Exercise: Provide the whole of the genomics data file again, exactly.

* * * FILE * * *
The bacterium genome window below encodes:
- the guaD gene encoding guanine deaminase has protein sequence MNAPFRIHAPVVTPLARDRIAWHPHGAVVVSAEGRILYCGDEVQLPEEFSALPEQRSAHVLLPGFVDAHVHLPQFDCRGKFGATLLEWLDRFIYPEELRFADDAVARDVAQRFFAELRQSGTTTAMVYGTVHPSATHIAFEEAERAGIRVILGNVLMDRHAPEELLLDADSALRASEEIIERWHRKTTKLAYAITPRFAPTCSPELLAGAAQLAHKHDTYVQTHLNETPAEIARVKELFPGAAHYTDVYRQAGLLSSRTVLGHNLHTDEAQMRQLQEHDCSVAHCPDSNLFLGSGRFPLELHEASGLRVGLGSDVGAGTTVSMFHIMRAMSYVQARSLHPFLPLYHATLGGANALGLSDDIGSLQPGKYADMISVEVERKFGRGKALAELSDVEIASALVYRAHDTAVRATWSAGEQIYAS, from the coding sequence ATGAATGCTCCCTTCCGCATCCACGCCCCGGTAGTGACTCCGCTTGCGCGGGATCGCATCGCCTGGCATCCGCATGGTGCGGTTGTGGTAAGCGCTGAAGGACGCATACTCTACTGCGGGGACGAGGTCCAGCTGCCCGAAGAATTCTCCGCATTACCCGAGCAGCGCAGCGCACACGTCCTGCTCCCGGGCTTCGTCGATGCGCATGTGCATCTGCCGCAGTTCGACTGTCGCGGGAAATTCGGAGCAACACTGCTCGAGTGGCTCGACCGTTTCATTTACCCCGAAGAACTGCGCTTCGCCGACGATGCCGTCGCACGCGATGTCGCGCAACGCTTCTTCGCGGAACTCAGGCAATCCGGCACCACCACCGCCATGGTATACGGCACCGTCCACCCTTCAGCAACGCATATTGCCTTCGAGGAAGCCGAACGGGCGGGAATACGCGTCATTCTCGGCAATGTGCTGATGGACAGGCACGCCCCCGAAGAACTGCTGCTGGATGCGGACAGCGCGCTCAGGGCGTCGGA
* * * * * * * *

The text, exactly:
The bacterium genome window below encodes:
- the guaD gene encoding guanine deaminase has protein sequence MNAPFRIHAPVVTPLARDRIAWHPHGAVVVSAEGRILYCGDEVQLPEEFSALPEQRSAHVLLPGFVDAHVHLPQFDCRGKFGATLLEWLDRFIYPEELRFADDAVARDVAQRFFAELRQSGTTTAMVYGTVHPSATHIAFEEAERAGIRVILGNVLMDRHAPEELLLDADSALRASEEIIERWHRKTTKLAYAITPRFAPTCSPELLAGAAQLAHKHDTYVQTHLNETPAEIARVKELFPGAAHYTDVYRQAGLLSSRTVLGHNLHTDEAQMRQLQEHDCSVAHCPDSNLFLGSGRFPLELHEASGLRVGLGSDVGAGTTVSMFHIMRAMSYVQARSLHPFLPLYHATLGGANALGLSDDIGSLQPGKYADMISVEVERKFGRGKALAELSDVEIASALVYRAHDTAVRATWSAGEQIYAS, from the coding sequence ATGAATGCTCCCTTCCGCATCCACGCCCCGGTAGTGACTCCGCTTGCGCGGGATCGCATCGCCTGGCATCCGCATGGTGCGGTTGTGGTAAGCGCTGAAGGACGCATACTCTACTGCGGGGACGAGGTCCAGCTGCCCGAAGAATTCTCCGCATTACCCGAGCAGCGCAGCGCACACGTCCTGCTCCCGGGCTTCGTCGATGCGCATGTGCATCTGCCGCAGTTCGACTGTCGCGGGAAATTCGGAGCAACACTGCTCGAGTGGCTCGACCGTTTCATTTACCCCGAAGAACTGCGCTTCGCCGACGATGCCGTCGCACGCGATGTCGCGCAACGCTTCTTCGCGGAACTCAGGCAATCCGGCACCACCACCGCCATGGTATACGGCACCGTCCACCCTTCAGCAACGCATATTGCCTTCGAGGAAGCCGAACGGGCGGGAATACGCGTCATTCTCGGCAATGTGCTGATGGACAGGCACGCCCCCGAAGAACTGCTGCTGGATGCGGACAGCGCGCTCAGGGCGTCGGA